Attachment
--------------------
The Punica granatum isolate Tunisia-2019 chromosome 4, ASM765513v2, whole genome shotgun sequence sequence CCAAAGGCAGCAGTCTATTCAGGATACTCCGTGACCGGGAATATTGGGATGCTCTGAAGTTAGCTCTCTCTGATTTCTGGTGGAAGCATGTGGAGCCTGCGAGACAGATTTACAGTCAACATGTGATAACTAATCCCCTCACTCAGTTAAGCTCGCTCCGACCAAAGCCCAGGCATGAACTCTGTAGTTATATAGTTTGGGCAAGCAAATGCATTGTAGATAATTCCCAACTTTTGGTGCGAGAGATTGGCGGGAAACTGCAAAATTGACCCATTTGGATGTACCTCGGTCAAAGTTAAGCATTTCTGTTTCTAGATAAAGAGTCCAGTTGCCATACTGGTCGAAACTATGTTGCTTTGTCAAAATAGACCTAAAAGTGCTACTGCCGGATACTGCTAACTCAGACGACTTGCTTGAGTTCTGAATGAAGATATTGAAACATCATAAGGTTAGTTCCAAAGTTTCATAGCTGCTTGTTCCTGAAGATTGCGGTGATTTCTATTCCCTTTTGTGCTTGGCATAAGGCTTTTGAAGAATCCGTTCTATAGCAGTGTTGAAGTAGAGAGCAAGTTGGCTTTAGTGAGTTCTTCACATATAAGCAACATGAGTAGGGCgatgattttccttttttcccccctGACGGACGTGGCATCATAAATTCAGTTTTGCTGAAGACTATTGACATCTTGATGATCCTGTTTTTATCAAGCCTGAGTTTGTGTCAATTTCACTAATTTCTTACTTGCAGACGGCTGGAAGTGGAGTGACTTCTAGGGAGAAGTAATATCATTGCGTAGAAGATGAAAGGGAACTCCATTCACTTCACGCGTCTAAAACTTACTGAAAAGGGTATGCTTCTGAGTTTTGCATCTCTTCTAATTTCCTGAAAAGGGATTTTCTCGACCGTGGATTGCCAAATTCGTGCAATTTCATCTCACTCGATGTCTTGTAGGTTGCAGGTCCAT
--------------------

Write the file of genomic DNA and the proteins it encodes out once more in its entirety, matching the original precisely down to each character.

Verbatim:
The Punica granatum isolate Tunisia-2019 chromosome 4, ASM765513v2, whole genome shotgun sequence sequence CCAAAGGCAGCAGTCTATTCAGGATACTCCGTGACCGGGAATATTGGGATGCTCTGAAGTTAGCTCTCTCTGATTTCTGGTGGAAGCATGTGGAGCCTGCGAGACAGATTTACAGTCAACATGTGATAACTAATCCCCTCACTCAGTTAAGCTCGCTCCGACCAAAGCCCAGGCATGAACTCTGTAGTTATATAGTTTGGGCAAGCAAATGCATTGTAGATAATTCCCAACTTTTGGTGCGAGAGATTGGCGGGAAACTGCAAAATTGACCCATTTGGATGTACCTCGGTCAAAGTTAAGCATTTCTGTTTCTAGATAAAGAGTCCAGTTGCCATACTGGTCGAAACTATGTTGCTTTGTCAAAATAGACCTAAAAGTGCTACTGCCGGATACTGCTAACTCAGACGACTTGCTTGAGTTCTGAATGAAGATATTGAAACATCATAAGGTTAGTTCCAAAGTTTCATAGCTGCTTGTTCCTGAAGATTGCGGTGATTTCTATTCCCTTTTGTGCTTGGCATAAGGCTTTTGAAGAATCCGTTCTATAGCAGTGTTGAAGTAGAGAGCAAGTTGGCTTTAGTGAGTTCTTCACATATAAGCAACATGAGTAGGGCgatgattttccttttttcccccctGACGGACGTGGCATCATAAATTCAGTTTTGCTGAAGACTATTGACATCTTGATGATCCTGTTTTTATCAAGCCTGAGTTTGTGTCAATTTCACTAATTTCTTACTTGCAGACGGCTGGAAGTGGAGTGACTTCTAGGGAGAAGTAATATCATTGCGTAGAAGATGAAAGGGAACTCCATTCACTTCACGCGTCTAAAACTTACTGAAAAGGGTATGCTTCTGAGTTTTGCATCTCTTCTAATTTCCTGAAAAGGGATTTTCTCGACCGTGGATTGCCAAATTCGTGCAATTTCATCTCACTCGATGTCTTGTAGGTTGCAGGTCCAT